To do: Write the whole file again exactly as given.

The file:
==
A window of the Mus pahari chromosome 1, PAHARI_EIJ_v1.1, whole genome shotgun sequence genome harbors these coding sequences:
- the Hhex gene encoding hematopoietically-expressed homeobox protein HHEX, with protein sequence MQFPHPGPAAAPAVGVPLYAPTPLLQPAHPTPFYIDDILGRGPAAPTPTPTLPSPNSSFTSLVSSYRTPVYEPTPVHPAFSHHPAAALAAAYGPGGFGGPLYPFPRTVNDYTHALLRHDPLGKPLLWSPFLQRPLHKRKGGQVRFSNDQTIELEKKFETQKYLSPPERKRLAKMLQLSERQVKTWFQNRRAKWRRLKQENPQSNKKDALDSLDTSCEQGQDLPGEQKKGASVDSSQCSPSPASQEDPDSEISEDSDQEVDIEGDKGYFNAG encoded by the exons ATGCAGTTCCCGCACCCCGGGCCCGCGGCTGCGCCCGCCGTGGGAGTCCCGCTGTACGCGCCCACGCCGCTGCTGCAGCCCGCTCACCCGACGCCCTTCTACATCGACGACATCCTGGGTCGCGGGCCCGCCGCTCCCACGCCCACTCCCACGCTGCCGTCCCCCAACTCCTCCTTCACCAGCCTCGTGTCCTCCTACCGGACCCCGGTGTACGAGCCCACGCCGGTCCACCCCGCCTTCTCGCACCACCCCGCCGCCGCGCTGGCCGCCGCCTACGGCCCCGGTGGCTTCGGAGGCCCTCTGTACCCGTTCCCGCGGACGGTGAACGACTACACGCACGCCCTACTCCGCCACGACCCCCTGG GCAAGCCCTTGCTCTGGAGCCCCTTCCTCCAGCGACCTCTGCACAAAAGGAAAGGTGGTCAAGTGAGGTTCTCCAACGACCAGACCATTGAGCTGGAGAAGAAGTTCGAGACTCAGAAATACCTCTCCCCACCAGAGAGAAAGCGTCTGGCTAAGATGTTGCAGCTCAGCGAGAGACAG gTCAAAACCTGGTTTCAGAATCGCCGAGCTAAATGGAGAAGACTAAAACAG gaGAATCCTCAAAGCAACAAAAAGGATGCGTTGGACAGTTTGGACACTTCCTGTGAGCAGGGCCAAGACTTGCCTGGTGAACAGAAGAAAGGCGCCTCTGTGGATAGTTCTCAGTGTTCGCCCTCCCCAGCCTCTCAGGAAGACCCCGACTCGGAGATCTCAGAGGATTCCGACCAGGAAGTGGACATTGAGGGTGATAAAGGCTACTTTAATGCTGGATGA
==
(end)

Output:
A window of the Mus pahari chromosome 1, PAHARI_EIJ_v1.1, whole genome shotgun sequence genome harbors these coding sequences:
- the Hhex gene encoding hematopoietically-expressed homeobox protein HHEX, with protein sequence MQFPHPGPAAAPAVGVPLYAPTPLLQPAHPTPFYIDDILGRGPAAPTPTPTLPSPNSSFTSLVSSYRTPVYEPTPVHPAFSHHPAAALAAAYGPGGFGGPLYPFPRTVNDYTHALLRHDPLGKPLLWSPFLQRPLHKRKGGQVRFSNDQTIELEKKFETQKYLSPPERKRLAKMLQLSERQVKTWFQNRRAKWRRLKQENPQSNKKDALDSLDTSCEQGQDLPGEQKKGASVDSSQCSPSPASQEDPDSEISEDSDQEVDIEGDKGYFNAG encoded by the exons ATGCAGTTCCCGCACCCCGGGCCCGCGGCTGCGCCCGCCGTGGGAGTCCCGCTGTACGCGCCCACGCCGCTGCTGCAGCCCGCTCACCCGACGCCCTTCTACATCGACGACATCCTGGGTCGCGGGCCCGCCGCTCCCACGCCCACTCCCACGCTGCCGTCCCCCAACTCCTCCTTCACCAGCCTCGTGTCCTCCTACCGGACCCCGGTGTACGAGCCCACGCCGGTCCACCCCGCCTTCTCGCACCACCCCGCCGCCGCGCTGGCCGCCGCCTACGGCCCCGGTGGCTTCGGAGGCCCTCTGTACCCGTTCCCGCGGACGGTGAACGACTACACGCACGCCCTACTCCGCCACGACCCCCTGG GCAAGCCCTTGCTCTGGAGCCCCTTCCTCCAGCGACCTCTGCACAAAAGGAAAGGTGGTCAAGTGAGGTTCTCCAACGACCAGACCATTGAGCTGGAGAAGAAGTTCGAGACTCAGAAATACCTCTCCCCACCAGAGAGAAAGCGTCTGGCTAAGATGTTGCAGCTCAGCGAGAGACAG gTCAAAACCTGGTTTCAGAATCGCCGAGCTAAATGGAGAAGACTAAAACAG gaGAATCCTCAAAGCAACAAAAAGGATGCGTTGGACAGTTTGGACACTTCCTGTGAGCAGGGCCAAGACTTGCCTGGTGAACAGAAGAAAGGCGCCTCTGTGGATAGTTCTCAGTGTTCGCCCTCCCCAGCCTCTCAGGAAGACCCCGACTCGGAGATCTCAGAGGATTCCGACCAGGAAGTGGACATTGAGGGTGATAAAGGCTACTTTAATGCTGGATGA